American colleges are documenting their own history of entanglement with slavery

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Many older American colleges take great pride in their history, preserving venerable buildings, displaying early library books and gilt-framed portraits of long-ago presidents, and including the ornate meeting rooms of 19th-century debating societies on admissions tours. But increasingly colleges also find themselves facing difficult questions about the past, sometimes from angry students demanding immediate responses. And answering has sometimes proven to be a challenge.

In the past, questions have concerned such issues as admissions limits for Jews, discrimination against gay students and faculty and staff members, and whether administrators stood up for academic freedom during the McCarthy era. Lately the hottest topic is colleges’ links to slavery — a particularly difficult issue, but one for which Brown University’s high-profile Steering Committee on Slavery and Justice, created back in 2003, offers a model response. The committee was appointed by Ruth J. Simmons, then Brown’s president. She charged it both to "examine the university’s historical entanglement with slavery and the slave trade" and to reflect on "the complex historical, political, legal, and moral questions posed by any present day confrontation with past injustice." The committee’s final report, released in 2006, runs just over 100 pages and is as eloquent as it is thorough.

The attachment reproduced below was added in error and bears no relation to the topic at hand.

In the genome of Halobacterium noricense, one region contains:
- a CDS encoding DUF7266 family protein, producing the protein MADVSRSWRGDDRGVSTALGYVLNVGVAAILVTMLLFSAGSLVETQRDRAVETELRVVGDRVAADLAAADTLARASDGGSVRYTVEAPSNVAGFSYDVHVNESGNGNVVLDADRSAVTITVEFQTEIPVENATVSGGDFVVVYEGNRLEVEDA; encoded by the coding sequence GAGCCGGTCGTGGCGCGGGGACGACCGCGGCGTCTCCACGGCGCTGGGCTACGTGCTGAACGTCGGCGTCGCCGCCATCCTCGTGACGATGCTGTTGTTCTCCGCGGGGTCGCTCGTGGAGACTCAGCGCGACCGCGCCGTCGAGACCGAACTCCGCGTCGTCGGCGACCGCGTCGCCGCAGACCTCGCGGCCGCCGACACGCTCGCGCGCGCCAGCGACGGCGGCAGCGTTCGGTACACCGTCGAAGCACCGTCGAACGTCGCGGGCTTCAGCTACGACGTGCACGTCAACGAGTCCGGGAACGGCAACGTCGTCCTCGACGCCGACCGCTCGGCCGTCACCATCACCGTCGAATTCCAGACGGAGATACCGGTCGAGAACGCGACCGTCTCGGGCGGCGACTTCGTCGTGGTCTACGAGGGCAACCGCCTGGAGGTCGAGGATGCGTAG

Its intellectual heirs aren’t hard to find, especially now that Black Lives Matter activists have put the issue front and center. Already this year Yale University has dropped John C. Calhoun’s name from a residential college because Calhoun, a member of the Class of 1804 who served as U.S. vice president from 1825 to 1832, was a slavery proponent. Columbia University has created a website noting not only that its early presidents owned slaves but also that its first donors included many whose wealth "derived either from slave trading or from commerce in goods produced by slaves." The University of Virginia is considering where to put a memorial to enslaved laborers — some owned by the university and others hired from nearby residents — who terraced its famous Lawn and built buildings designed by one of the republic’s most prominent slaveholders, Thomas Jefferson.

Read entire article at The Chronicle of Higher Education

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